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☞ Making Connections

January 20, 2012

Leona Scull-Hons, Dance With Me Sarah Style

In the midst of a social media revolution it is rare to find someone as dedicated to exploring and cultivating personal relationships as is artist Leona Scull-Hons. Her works are beautiful and poignant examinations of the mechanics of firsthand connections. For these contemplative works, Leona abandons predictable tools, choosing instead to employ interaction as the primary medium in the facture of her art.

Leona Scull-Hons, Mend

In her work, Mend, Leona sewed a paper dress and wore it every day for seven days. Leona explains, “Every night to ensure that the dress would remain functional, rips and tears were mended. Each day a different color thread was used to repair the dress. The thread served as a device that recorded daily activities.” Sweat stains and dirt marks accumulated throughout the week and served as vestiges of the days’ activities. The dress itself, “looked like a wedding dress and it was very loud/crunchy at first. People wondered, ‘why is she so dressed up’?” That spark of curiosity, started conversations and interactions that otherwise would not have taken place.

Dance with Me Sarah Style

With her performance piece Dance with Me Sarah Style (named after a free-spirited friend), Leona used activity as a means to engage people. Here she made a small dance floor (dusted with a thin layer of sawdust or baby powder) and asked strangers to dance with her at the exhibit’s opening. Overcoming the initial awkwardness, and engaging a person one on one in an adventitious way, Leona’s work turns a chance encounter into a special experience. After the opening the dance floor, now blanketed with shoe prints and smudges, provided a visual narrative of the events that had taken place on its surface.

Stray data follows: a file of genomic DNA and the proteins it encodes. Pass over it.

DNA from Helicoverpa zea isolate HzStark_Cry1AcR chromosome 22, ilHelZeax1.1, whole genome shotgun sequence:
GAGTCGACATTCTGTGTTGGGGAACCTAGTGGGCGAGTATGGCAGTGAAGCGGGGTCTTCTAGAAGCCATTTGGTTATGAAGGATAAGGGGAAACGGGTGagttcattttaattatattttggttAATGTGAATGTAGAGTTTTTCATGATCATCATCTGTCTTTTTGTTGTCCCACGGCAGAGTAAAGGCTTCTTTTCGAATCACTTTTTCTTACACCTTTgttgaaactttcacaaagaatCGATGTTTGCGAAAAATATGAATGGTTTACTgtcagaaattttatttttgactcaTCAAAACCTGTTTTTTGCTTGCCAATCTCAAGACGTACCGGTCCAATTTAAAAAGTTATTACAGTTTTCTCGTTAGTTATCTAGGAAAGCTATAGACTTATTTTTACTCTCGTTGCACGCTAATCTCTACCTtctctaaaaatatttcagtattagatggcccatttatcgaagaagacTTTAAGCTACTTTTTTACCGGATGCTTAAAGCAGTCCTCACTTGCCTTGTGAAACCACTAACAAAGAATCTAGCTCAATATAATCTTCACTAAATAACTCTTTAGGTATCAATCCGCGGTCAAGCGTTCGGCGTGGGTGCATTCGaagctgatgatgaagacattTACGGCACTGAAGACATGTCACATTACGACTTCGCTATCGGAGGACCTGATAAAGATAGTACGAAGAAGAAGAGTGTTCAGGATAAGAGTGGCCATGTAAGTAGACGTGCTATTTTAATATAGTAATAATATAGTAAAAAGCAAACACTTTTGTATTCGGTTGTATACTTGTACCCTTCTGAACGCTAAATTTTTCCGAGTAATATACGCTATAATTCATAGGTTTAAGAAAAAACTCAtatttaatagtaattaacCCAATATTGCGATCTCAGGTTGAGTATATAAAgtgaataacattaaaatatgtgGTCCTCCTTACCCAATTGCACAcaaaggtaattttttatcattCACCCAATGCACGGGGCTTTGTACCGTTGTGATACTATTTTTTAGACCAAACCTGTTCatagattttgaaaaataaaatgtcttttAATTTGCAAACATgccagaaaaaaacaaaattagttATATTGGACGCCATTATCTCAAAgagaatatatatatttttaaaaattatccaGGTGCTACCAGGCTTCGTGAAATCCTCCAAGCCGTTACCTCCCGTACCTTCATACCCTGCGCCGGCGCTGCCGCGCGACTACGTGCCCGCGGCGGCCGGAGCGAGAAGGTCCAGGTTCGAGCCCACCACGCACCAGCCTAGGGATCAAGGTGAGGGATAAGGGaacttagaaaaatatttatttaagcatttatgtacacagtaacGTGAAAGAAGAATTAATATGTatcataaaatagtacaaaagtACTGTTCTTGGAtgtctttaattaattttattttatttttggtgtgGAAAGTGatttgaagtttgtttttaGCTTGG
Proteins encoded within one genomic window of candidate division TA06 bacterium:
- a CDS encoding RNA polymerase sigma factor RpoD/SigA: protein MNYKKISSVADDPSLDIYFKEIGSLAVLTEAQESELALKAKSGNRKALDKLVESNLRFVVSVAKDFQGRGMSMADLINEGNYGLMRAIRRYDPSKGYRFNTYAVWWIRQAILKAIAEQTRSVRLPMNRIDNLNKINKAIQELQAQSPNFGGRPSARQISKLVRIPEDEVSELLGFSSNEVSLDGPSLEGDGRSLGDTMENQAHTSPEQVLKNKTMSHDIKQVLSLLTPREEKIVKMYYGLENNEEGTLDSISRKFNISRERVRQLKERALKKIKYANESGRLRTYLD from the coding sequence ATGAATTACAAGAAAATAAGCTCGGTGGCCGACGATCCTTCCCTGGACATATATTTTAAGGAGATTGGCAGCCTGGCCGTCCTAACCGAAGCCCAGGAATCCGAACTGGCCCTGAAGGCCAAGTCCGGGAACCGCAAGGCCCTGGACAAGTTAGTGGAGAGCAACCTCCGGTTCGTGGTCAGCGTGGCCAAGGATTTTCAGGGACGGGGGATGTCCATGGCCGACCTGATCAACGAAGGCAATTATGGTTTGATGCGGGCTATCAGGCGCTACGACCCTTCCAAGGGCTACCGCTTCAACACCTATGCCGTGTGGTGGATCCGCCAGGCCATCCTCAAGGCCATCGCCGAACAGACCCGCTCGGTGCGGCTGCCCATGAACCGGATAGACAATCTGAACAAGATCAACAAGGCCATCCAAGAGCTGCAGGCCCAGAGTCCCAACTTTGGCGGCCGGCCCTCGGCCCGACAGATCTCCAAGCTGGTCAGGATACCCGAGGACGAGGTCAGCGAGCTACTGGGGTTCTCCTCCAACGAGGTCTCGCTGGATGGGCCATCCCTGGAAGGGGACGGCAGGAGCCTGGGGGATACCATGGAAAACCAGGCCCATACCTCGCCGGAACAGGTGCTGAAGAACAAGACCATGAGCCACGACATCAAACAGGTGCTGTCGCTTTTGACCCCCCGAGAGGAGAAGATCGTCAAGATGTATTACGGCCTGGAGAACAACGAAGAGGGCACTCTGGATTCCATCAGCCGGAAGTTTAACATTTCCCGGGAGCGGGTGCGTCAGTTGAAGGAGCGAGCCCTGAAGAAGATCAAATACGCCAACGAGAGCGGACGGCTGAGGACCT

Artist Leona Scull-Hons in the Gallery

Leona isn’t concerned with creating sellable objects, her art is not a commodity– instead her work, relies on vulnerability, trust, and happenstance as compositional elements with an engineered experience as the final product in her creative process. Perhaps the work which best illustrates her exhaustive commitment to cultivating improbable connections, is her Framing Domestics interactive project. Leona explains that, this project which took place over several months, “began when I called one random household. The individual on the phone was given the choice to choose one cooking, cleaning or pampering service for me to execute for them free of charge (example: cook a peach cobbler, clean an oven, give a manicure, etc.).” A key element in the project, was that the recipient had to converse with her as she worked for them. In return for completing the task, and only if the experience was a positive one, she asked that the person recommend her to a friend such that she could go to that person’s house and complete a random assignment for them too. Leona completed over 70 service projects. Each time when she would arrive at a person’s house she found that, “at first people would be sort of standoffish-then people would open up–but everyone opens up in a different way…even if it felt awkward at first, in the end, it felt right.”

Leona Scull-Hons, Framing Domestics

Breaking through the clumsy newness of a first encounter and finding that place where things start to feel familiar and comfortable, is a theme Leona delves into with an earnest devotion and deft grace. She adds, “I treated the action with as much sincerity as a painting.” Her skillful fabrication of art that deals with the intricacies of human interaction is a perceptive testament to the conceivable beauty and underrated significance of everyday connections.

This article of mine first appeared in Jakarta’s SUB Magazine.  It is reprinted here with permission. : )

One Comment leave one →
  1. Pamela permalink
    January 23, 2012 12:48 pm

    Beautiful….simply beautiful!

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